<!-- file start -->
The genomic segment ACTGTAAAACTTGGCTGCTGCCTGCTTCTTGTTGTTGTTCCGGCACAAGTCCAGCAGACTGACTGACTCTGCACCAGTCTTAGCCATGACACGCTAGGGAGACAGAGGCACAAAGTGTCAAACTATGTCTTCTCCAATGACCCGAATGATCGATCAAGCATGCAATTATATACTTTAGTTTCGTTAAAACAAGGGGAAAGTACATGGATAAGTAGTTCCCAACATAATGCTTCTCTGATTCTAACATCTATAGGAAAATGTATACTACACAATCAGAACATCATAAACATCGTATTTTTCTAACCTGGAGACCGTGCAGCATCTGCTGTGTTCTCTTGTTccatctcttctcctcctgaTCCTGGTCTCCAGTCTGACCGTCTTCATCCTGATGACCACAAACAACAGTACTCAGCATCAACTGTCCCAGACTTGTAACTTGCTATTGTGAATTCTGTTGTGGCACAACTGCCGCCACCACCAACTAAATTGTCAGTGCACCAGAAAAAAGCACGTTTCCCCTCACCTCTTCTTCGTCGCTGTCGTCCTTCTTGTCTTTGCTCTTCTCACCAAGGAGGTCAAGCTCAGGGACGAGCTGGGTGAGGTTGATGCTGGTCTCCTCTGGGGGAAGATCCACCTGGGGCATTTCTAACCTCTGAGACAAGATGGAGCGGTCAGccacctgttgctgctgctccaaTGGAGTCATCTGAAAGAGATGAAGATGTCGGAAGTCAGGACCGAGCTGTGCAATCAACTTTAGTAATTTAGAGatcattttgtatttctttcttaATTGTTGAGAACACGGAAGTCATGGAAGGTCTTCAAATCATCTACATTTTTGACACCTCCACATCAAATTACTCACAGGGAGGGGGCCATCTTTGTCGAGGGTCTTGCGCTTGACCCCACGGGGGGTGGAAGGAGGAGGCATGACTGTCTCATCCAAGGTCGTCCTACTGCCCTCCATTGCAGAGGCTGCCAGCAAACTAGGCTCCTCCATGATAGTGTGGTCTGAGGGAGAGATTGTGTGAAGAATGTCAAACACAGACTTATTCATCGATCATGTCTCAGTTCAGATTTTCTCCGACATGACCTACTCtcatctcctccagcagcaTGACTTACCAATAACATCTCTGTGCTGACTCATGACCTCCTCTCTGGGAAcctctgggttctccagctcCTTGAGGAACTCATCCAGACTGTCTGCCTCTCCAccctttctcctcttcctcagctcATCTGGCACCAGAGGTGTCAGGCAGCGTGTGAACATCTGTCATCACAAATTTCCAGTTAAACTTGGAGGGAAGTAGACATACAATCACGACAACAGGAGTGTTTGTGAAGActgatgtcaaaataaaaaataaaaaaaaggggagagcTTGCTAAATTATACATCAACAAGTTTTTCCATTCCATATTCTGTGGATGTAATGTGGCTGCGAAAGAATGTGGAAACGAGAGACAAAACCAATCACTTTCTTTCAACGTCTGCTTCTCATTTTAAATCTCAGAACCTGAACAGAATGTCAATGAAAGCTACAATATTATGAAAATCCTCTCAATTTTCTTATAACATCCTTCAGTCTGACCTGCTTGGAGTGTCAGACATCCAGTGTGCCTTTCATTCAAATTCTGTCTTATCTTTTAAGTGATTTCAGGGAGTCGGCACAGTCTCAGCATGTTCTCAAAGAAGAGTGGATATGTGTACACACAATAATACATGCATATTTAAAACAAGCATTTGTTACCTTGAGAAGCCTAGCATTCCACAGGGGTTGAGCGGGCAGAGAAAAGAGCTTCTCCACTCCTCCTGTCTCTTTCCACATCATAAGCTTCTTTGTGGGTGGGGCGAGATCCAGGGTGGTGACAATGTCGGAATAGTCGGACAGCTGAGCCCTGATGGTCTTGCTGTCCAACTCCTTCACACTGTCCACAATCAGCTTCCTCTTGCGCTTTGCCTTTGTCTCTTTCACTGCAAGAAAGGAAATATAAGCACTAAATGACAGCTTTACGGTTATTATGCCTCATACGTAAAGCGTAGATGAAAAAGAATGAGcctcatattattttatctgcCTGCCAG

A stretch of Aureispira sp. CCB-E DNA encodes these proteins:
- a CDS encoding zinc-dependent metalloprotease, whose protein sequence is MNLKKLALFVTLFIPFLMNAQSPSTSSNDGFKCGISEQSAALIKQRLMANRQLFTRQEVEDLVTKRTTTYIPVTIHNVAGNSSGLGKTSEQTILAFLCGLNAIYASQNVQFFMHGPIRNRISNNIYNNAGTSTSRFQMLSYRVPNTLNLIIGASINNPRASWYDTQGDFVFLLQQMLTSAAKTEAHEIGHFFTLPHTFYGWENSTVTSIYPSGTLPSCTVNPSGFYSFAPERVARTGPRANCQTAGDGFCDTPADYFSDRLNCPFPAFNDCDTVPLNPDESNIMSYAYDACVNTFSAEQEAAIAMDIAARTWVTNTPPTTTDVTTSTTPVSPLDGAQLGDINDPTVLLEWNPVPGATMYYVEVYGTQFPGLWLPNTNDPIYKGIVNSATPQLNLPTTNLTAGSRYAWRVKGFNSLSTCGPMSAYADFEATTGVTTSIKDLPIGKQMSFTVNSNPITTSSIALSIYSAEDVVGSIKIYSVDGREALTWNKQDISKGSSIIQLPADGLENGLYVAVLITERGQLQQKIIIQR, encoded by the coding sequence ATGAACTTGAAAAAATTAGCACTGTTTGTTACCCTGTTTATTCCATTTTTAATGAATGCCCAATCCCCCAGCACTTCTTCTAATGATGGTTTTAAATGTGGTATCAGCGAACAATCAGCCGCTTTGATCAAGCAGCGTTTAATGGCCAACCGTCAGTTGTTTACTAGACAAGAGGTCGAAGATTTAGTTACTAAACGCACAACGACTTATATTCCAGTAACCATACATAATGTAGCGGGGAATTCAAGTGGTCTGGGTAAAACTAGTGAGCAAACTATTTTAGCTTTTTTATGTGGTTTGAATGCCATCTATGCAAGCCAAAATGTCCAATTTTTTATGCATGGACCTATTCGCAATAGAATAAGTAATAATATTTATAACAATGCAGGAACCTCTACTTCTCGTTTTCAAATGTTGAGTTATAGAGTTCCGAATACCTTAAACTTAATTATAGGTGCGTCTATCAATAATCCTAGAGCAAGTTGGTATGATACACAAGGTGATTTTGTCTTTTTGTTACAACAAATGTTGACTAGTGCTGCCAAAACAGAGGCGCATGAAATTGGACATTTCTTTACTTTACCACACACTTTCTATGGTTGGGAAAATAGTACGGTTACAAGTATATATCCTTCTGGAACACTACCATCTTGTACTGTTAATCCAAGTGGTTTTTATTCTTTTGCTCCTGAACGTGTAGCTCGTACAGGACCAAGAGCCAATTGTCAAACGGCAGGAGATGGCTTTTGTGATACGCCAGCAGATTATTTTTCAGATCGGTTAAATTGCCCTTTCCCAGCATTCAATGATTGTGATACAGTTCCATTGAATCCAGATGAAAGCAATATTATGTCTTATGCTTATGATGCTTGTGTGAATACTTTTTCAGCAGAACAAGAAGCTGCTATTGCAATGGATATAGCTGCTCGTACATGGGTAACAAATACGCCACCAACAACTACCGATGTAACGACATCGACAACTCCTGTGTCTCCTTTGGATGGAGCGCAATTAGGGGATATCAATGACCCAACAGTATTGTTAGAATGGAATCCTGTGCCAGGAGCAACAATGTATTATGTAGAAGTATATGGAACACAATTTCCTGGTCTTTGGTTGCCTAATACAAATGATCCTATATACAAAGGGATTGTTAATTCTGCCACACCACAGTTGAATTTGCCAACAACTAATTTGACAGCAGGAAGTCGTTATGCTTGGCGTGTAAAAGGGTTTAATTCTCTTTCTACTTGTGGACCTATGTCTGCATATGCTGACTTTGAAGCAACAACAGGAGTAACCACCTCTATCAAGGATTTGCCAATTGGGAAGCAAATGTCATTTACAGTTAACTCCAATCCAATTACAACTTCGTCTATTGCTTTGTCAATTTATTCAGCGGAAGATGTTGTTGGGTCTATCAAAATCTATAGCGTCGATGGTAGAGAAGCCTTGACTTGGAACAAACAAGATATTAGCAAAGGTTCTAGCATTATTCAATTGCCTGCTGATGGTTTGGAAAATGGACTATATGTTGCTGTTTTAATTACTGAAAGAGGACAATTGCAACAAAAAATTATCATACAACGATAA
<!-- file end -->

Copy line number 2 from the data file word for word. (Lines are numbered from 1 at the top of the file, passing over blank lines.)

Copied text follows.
A stretch of Aureispira sp. CCB-E DNA encodes these proteins: